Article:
Farmers in France continued their protests on Tuesday to once again show their anger at the government, which it accuses of failing to act to protect their livelihoods.
Unions representing farmers have called on members to congregate outside prefectures in each départément across the country to demand President Emmanuel Macron respond to their concerns.
Their goal is once again to send “a strong message to the president of the Republic to demand a response to the issues that we have raised since the beginning,” said Jérôme Despey from the FNSEA union.
Farmers' unions say their protest is over three things: “Agribashing, which damages the image of our daily business, trade agreements aimed at importing food that we do not want and distortions of competition that are slowly killing French agriculture.”
Farmers are also against increasing demands for them to avoid using pesticides.
French farmers have already shown their anger with the lighting of a series of bonfires across the country aimed at highlighting their plight.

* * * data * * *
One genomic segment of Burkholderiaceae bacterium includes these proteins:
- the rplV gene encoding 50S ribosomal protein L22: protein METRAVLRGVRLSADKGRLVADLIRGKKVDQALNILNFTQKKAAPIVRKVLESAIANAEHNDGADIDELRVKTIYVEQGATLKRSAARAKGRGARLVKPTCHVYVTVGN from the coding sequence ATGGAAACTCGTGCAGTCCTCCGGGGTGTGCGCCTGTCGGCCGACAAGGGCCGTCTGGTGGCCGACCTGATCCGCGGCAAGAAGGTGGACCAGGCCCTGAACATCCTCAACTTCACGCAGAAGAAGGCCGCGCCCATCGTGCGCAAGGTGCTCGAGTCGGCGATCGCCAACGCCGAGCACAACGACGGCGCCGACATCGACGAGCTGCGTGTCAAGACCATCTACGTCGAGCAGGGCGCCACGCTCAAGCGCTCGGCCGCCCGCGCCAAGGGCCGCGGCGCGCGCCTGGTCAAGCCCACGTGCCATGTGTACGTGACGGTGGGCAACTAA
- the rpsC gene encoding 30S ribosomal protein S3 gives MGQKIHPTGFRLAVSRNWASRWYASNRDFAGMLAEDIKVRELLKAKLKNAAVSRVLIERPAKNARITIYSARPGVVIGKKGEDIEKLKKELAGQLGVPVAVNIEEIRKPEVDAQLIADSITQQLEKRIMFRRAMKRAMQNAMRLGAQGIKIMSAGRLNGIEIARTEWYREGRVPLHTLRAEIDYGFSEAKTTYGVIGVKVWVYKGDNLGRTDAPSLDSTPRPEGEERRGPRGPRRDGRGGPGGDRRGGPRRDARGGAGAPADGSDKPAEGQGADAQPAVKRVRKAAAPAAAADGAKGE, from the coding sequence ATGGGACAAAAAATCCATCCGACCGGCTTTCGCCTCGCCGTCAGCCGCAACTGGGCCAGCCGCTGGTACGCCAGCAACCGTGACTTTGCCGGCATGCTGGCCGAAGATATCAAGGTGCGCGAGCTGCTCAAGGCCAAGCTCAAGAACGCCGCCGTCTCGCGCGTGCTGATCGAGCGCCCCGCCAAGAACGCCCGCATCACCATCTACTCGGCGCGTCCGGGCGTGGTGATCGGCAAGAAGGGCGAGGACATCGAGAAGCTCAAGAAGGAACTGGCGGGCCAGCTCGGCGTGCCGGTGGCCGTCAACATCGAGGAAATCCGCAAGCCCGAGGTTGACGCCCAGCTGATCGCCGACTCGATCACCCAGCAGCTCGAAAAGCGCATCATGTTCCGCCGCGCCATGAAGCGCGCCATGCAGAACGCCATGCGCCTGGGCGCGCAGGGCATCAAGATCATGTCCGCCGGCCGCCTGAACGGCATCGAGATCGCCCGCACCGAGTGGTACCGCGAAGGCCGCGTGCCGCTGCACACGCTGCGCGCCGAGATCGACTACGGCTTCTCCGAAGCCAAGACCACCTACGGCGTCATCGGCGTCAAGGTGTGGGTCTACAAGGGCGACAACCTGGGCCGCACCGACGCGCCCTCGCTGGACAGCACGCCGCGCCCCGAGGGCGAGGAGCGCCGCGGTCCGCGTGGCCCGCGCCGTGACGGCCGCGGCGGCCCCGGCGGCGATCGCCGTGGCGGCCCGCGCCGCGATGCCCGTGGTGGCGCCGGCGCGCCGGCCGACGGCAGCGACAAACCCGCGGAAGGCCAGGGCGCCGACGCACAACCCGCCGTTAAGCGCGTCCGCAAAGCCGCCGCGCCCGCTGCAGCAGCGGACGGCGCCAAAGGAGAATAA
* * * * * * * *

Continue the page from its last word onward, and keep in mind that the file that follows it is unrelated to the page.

And two weeks ago they blocked roads around the country causing traffic chaos in many parts.
While farmer's insist Tuesday's protest is not aimed at blocking the country, several go-slows have been organised and prefectures themselves will likely be disrupted.
The issue of pesticide use in agriculture has become a hot topic in France, with dozens of environmental protesters staging weekly protests and calling for stricter controls on the use of chemicals.
France has one of the highest levels of pesticide use in Europe and there have been a number of health scares linked to their use.
But as the government moves to enact further restrictions, farmers say they are being 'demonised' by the green lobby.
Damien Greffin, president of the FNSEA Ile-de-France said previously: “The agricultural world is stigmatised on a daily basis.”
Farming unions have already voiced anger at the Ceta – the Comprehensive Economic and Trade Agreement between the EU and Canada that substantially lowers tariffs on imports including food. French farmers say they will be unable to compete with cheaper imports.